3.  The people screaming about "neo-Confederates" and "Confederate apologists" the loudest don't actually know squat about Civil War historiography.  Most of them will, in fact, have to click that link to figure out what historiography is in the first place.  (Go ahead; I'll still be here when you get back.)  They like to disdain Thomas DiLoreno's interpretations of the Civil War and especially Abraham Lincoln, but they really don't know why DiLorenzo's work is considered to be so ridiculous by virtually all Civil War historians of whatever personal political ideology, because DiLorenzo's work is not only bad, it's intellectually dishonest.  You can find out why, if you really want to know, but you'll have to actually pay attention to the internet sources beyond the first three pages or check some real academic sources.  Neither of which the overwhelming majority of people bashing Libertarians over people like DiLorenzo because they are far more interested in the potential for bashing than in understanding the history.

In point of fact, understanding the American Civil War (its causes, its course, its aftermath, and the way its history was written and remembered) is pretty much a lifetime study, but if you want a quick primer that will only send you through a few books of several hundred pages each, here is it is:

The two books you need to read to have a fundamental understanding of the origins and function of the "Lost Cause" mentality and how public memory has distorted history are Rollin G. Osterweis The Myth of the Lost Cause and David Blight Race and Reunion:  The Civil War in American Memory.  There are dozens of other good books and good authors like Gary Gallagher and Emory Thomas on these issues, but these will give you the basics, and you will discover that how the Civil War has been remembered North AND South has much more to do with the politics of the time doing the remembering rather than the facts of the time being remembered.  (Sound familiar?)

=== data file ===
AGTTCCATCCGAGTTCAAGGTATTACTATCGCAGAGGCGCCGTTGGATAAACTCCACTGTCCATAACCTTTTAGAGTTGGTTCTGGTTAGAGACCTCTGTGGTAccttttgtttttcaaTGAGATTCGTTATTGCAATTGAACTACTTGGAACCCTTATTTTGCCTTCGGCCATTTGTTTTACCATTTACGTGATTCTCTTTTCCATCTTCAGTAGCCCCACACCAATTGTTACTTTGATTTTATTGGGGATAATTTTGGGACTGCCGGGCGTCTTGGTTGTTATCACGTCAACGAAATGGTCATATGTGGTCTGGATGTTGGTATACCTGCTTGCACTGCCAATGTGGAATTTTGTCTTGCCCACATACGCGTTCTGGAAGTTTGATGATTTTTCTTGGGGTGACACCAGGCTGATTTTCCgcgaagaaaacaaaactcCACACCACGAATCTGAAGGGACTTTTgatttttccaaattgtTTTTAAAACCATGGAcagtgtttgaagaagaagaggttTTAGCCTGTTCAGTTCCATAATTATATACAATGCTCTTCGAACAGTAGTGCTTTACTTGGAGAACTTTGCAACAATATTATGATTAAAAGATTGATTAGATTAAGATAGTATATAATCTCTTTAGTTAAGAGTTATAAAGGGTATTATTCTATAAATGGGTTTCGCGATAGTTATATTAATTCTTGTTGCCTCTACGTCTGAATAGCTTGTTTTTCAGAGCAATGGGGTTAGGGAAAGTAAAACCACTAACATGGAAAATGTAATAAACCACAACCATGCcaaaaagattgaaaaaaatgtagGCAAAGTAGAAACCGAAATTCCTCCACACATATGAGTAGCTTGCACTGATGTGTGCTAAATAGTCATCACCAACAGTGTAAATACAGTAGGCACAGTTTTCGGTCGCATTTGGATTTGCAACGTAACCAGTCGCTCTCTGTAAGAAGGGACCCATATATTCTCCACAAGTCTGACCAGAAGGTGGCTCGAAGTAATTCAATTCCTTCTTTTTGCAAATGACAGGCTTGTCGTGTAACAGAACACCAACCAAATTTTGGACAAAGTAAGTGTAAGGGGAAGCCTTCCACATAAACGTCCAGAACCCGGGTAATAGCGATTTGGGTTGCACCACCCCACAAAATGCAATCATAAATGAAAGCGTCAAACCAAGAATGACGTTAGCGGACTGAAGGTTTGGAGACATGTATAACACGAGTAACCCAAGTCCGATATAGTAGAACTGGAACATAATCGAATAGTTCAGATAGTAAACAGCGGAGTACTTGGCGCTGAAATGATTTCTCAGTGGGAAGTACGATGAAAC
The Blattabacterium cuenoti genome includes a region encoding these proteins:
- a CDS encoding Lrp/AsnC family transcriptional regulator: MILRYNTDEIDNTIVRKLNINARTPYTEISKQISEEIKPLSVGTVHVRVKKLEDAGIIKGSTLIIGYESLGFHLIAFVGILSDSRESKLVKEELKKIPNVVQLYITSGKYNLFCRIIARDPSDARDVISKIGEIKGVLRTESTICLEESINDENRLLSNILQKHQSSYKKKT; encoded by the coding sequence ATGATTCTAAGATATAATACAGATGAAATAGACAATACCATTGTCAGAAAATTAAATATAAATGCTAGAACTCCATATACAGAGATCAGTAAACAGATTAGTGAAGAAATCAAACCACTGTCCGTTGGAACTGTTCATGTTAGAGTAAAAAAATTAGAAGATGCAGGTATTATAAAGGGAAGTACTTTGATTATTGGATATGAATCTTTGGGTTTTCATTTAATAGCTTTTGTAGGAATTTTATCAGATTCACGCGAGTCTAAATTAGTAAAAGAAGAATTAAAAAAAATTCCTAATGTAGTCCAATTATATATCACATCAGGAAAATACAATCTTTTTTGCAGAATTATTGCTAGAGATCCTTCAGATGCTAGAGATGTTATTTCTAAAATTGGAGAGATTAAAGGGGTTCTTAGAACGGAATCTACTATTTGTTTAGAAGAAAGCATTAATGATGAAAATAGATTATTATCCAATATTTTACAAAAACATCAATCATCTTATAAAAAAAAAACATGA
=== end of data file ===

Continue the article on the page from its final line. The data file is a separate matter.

Washington DC 1926:  no Confederate flags in evidence
when the KKK marches.  Wonder why?  Read Coski.
If you want to discover that the whole "Confederate flag" question is NOT what you thought it was, you should actually read John Coski The Confederate Battle Flag:  America's Most Embattled Emblem.   Among other things, you will discover why (as in this photo of the great KKK march on Washington DC in 1936) until about 1948 it was the American flag that was the symbol chosen by racist groups, not the CSA battle flag.  It took a very important football game to change that.  No, I'm not kidding.  Read some real history by a professional for a change.

If you want to understand why the American Civil War, which ultimately turned out to be about human freedom, nevertheless became a grand failure (at least in the short term--say the next 125 years) for African-Americans, then try Eric Foner Reconstruction:  America's Unfinished Revolution 1863-1877 or the John Hope Franklin classic Reconstruction After the Civil War.   Likewise, if you want to understand how the twisted history of the Civil War and race has played out in American Southern history, you could not do better than Victoria Bynum The Free State of Jones:  Mississippi's Longest Civil War or Ervin L. Jordan Black Confederates and Afro-Yankees in Civil War Virginia.

Want the best Lincoln biographies or monographs out there so you can understand while DiLorenzo is so full of crap?  David Donald Lincoln is still the best available, while LaWanda Cox Lincoln and Black Freedom and John Waugh's Re-electing Lincoln are both excellent if much narrower studies.

Perhaps you even want to understand how the 14th Amendment (which, yes, did pass and was ratified) was changed by a series of Supreme Court decisions in the 1870s-1880s to become the corporate protection act:  see Robert G. McCloskey, American Conservatism in the Age of Enterprise.